Co. will apply for grants to promote rd. safety
WILLMAR -- Traffic statistics that surprised local law enforcement officials have prompted Kandiyohi County to seek grants to implement programs to educate the public about seat belt usage and excessive driving speeds.
The county exceeded the state average for non-compliance with seat belt usage and for excessive speed that involved a fatality or incapacitating injuries.
The statistics were gleaned from crash data taken from 2005-2009 by the state Office of Traffic Safety.
Because the numbers exceeded the state average, the county is eligible to apply for grants that could be used to implement an education and enforcement program, said Stephanie Felt, coordinator for the Kandiyohi County Safe Community Coalition.
Because crash numbers have not been unusually high, Felt said coalition members were surprised the county ranked worse than the state average in those two areas.
The grants are competitive, but Felt said the county will "throw our hat in the ring" in an attempt to receive funds to help reduce fatalities or serious injuries by increasing seat belt usage and reducing speeds.
Formerly called the Safe Communities' grant, the new state program is called Toward Zero Deaths Safe Roads and uses a multifaceted approach of education, enforcement, engineering and emergency medical services to address serious traffic safety issues.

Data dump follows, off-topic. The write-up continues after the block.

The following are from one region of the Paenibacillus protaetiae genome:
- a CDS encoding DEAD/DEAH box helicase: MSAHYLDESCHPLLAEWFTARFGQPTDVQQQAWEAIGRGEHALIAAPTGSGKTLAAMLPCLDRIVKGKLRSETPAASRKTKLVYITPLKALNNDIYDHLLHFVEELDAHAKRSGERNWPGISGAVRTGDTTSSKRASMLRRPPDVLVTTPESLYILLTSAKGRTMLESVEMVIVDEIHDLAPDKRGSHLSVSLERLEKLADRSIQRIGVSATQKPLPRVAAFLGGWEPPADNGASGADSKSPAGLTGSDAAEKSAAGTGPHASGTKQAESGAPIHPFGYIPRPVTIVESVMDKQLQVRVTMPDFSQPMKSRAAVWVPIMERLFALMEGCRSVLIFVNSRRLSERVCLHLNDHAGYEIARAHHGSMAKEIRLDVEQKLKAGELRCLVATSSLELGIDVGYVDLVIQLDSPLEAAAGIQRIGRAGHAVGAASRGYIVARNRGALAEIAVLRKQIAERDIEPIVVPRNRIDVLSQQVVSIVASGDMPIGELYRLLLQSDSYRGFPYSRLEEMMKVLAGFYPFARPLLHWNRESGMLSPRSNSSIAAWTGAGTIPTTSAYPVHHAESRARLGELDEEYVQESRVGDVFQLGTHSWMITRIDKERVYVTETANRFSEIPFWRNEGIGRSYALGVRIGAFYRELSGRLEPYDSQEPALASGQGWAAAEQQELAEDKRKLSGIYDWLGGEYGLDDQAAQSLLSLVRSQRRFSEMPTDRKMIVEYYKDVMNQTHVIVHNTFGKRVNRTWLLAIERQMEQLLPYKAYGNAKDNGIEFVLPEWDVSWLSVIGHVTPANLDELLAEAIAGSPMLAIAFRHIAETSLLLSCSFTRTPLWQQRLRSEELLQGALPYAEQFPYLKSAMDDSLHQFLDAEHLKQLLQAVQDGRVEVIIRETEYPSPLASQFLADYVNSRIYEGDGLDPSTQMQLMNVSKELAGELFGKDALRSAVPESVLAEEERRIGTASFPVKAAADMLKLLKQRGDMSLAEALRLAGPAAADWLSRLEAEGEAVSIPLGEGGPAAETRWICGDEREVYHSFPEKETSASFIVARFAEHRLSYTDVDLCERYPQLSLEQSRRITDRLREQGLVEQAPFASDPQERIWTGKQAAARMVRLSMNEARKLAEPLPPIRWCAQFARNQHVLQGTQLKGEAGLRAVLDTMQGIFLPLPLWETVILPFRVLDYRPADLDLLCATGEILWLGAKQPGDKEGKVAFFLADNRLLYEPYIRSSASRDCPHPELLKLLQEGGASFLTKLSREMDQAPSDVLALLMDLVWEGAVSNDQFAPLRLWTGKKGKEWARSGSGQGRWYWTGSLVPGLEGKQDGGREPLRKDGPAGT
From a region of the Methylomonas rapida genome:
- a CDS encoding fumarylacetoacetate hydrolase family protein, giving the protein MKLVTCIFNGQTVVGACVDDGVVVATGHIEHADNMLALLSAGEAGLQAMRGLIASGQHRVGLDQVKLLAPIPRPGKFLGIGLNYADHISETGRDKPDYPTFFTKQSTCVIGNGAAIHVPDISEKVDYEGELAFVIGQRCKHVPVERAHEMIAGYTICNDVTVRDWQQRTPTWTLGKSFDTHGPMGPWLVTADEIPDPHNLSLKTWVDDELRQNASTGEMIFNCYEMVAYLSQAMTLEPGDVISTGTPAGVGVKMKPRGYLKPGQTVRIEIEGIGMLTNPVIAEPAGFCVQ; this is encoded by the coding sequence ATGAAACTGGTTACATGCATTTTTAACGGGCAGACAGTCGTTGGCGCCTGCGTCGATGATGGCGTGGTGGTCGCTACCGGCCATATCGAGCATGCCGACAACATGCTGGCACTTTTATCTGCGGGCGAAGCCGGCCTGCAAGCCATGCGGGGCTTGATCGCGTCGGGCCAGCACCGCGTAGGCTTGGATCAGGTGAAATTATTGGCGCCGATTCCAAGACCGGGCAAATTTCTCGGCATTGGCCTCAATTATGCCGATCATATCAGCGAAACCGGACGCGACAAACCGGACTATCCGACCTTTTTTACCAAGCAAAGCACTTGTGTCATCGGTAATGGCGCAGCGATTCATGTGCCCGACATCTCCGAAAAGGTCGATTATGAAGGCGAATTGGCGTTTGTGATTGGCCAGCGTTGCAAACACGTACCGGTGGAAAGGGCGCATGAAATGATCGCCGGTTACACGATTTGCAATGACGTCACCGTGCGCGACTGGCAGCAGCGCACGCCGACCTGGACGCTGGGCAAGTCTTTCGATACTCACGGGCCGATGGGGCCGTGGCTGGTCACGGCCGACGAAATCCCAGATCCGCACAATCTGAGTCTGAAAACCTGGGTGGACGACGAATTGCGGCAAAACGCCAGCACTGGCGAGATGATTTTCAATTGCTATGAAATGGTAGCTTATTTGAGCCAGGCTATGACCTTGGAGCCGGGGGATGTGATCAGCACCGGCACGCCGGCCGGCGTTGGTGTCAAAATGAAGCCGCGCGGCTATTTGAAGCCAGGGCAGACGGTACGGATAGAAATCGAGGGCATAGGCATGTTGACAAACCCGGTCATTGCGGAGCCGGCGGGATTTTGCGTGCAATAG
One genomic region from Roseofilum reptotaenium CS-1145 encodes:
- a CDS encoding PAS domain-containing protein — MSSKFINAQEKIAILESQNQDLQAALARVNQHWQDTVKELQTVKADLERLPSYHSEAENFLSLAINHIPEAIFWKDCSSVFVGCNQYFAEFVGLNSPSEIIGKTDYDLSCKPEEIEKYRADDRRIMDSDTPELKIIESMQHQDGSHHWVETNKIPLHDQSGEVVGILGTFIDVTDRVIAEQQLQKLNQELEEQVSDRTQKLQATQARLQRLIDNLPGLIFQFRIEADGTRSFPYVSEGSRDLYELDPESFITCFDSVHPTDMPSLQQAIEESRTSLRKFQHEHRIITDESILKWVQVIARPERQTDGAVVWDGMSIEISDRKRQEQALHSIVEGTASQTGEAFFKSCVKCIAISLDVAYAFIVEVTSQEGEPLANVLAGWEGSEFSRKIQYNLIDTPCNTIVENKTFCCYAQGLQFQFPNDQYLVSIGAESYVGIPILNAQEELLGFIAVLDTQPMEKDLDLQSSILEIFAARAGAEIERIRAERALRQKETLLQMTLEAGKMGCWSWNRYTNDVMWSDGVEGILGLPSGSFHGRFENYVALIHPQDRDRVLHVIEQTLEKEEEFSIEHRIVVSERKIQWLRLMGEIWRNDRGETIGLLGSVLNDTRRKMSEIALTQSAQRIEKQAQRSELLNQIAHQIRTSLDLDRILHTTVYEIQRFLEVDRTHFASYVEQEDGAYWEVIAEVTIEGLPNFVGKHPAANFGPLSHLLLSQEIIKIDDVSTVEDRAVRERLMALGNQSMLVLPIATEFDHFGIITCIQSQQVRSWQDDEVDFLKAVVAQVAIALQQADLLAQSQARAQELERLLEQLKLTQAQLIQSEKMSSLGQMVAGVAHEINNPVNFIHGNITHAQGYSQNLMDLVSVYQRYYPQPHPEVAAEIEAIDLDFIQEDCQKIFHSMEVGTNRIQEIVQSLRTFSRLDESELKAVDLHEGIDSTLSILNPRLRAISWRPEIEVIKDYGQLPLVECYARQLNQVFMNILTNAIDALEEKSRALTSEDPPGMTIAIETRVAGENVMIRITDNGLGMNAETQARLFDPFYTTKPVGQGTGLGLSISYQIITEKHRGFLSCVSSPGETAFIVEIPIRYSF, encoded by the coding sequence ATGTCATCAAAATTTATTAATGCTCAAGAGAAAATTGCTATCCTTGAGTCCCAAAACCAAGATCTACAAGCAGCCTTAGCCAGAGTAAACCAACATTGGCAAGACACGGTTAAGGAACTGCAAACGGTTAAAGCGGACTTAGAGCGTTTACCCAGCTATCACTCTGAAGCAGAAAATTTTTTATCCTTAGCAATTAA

From 2006-07 and 2007-08, Kandiyohi County's fatality and injury crash statistics involving alcohol qualified it to receive grant funds for programs. Even after the grant money ran out, the county continued to maintain those efforts.
It apparently worked. The county is now below the state average for fatalities and injuries from crashes involving alcohol and therefore did not qualify to apply for grants in that area.
Felt said, however, the county intends to keep emphasizing education and enforcement of drinking and driving laws. And even though there's no grant money available for the county, she said efforts are also being taken to reinforce the dangers of texting and driving.
The local coalition members are concerned that if safety issues, like combining alcohol and texting with driving, aren't reinforced, the numbers will go back up.
Felt said it's unclear why the county's fared so poorly regarding seat belt usage. Unbelted children in the zero to 15 age group were "over-represented in our percentages," she said.
She said the county's current seat belt compliance rates are high -- in the high 80s to low 90s. But data from 2005 -- when the rates were not as good -- was used in the four-year period and is "bumping us up," she said.
"We're not as bad as the data may appear that we are as they're taking older data into account," she said.
Kandiyohi County Public Health diretor Ann Stehn is another member of the coalition who stresses the importance of education "so people will change their behavior."
Seat belts and proper use of car seats for children are a primary focus from a public health standpoint, she said.
The county's grant application is due June 25.